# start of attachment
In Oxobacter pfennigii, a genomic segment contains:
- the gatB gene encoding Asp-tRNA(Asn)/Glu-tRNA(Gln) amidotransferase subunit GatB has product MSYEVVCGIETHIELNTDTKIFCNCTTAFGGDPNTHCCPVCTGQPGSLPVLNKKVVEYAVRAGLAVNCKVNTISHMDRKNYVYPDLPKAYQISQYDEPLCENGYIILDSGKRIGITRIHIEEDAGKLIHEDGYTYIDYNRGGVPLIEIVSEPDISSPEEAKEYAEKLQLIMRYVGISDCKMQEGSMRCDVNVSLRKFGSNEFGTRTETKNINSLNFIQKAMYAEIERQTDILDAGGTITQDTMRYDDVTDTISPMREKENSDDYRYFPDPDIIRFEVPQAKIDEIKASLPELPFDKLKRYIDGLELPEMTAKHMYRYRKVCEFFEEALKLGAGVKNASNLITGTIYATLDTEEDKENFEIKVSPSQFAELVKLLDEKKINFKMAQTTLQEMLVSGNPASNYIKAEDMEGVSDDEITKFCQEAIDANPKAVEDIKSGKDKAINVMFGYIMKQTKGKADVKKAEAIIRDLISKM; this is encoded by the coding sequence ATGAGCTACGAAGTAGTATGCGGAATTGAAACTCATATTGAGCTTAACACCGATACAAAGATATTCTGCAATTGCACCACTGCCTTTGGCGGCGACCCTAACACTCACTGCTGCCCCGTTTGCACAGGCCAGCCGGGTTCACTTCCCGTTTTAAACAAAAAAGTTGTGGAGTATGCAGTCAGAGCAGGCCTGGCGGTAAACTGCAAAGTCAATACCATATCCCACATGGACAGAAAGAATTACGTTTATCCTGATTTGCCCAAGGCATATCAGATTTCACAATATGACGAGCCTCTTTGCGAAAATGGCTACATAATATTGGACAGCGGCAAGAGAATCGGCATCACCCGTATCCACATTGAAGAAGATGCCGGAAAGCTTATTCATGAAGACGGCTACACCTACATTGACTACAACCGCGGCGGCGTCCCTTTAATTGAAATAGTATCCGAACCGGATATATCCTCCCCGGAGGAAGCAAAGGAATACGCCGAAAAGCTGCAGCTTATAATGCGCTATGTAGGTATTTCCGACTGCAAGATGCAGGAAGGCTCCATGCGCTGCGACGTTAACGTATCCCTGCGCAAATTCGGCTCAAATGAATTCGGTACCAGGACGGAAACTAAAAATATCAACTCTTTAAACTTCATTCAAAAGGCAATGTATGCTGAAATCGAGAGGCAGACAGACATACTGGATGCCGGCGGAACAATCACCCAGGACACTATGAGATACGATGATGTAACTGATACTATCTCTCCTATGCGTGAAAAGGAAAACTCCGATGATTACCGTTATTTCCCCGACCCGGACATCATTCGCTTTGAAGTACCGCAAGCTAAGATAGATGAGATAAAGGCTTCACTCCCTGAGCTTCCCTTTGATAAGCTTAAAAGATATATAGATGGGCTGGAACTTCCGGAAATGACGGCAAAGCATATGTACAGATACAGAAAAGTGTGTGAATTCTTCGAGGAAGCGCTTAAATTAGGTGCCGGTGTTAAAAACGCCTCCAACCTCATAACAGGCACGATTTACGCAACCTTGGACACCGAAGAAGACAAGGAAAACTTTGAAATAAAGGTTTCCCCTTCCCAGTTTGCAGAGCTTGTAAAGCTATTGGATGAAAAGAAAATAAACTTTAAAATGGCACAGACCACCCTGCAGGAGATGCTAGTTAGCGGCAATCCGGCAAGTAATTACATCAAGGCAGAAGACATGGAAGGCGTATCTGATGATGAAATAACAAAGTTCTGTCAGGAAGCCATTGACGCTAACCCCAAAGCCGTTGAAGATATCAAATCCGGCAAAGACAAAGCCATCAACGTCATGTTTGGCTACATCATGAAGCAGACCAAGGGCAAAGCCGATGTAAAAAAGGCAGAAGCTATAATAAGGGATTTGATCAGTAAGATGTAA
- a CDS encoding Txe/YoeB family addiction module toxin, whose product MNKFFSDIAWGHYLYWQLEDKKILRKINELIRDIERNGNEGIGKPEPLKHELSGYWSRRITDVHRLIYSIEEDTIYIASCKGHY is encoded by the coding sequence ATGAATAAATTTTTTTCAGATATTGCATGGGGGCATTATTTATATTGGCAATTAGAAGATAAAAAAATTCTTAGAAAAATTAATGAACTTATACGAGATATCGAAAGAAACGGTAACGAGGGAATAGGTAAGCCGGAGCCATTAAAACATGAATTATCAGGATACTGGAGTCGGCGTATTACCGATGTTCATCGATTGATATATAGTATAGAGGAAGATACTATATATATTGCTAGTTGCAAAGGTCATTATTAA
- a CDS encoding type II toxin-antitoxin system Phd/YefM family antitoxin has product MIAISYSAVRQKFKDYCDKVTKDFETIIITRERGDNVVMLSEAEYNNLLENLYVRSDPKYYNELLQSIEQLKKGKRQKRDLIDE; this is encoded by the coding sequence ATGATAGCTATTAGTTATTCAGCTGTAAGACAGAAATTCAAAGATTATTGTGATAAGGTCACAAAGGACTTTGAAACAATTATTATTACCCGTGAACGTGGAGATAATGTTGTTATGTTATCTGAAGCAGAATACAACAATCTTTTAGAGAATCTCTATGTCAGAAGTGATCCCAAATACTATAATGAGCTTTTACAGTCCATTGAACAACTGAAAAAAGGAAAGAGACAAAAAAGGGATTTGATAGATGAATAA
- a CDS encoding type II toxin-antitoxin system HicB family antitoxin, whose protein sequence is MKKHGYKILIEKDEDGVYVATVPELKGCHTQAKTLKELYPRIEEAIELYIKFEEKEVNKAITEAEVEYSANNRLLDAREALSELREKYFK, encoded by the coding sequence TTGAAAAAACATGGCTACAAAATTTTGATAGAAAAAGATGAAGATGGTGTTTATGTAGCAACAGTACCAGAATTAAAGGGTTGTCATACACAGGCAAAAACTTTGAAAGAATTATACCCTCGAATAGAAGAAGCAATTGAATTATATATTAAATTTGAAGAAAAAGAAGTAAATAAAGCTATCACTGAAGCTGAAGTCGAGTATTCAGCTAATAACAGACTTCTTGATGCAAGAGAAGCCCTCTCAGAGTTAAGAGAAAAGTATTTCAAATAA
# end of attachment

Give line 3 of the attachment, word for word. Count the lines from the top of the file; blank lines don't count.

- a CDS encoding Txe/YoeB family addiction module toxin, whose product MNKFFSDIAWGHYLYWQLEDKKILRKINELIRDIERNGNEGIGKPEPLKHELSGYWSRRITDVHRLIYSIEEDTIYIASCKGHY is encoded by the coding sequence ATGAATAAATTTTTTTCAGATATTGCATGGGGGCATTATTTATATTGGCAATTAGAAGATAAAAAAATTCTTAGAAAAATTAATGAACTTATACGAGATATCGAAAGAAACGGTAACGAGGGAATAGGTAAGCCGGAGCCATTAAAACATGAATTATCAGGATACTGGAGTCGGCGTATTACCGATGTTCATCGATTGATATATAGTATAGAGGAAGATACTATATATATTGCTAGTTGCAAAGGTCATTATTAA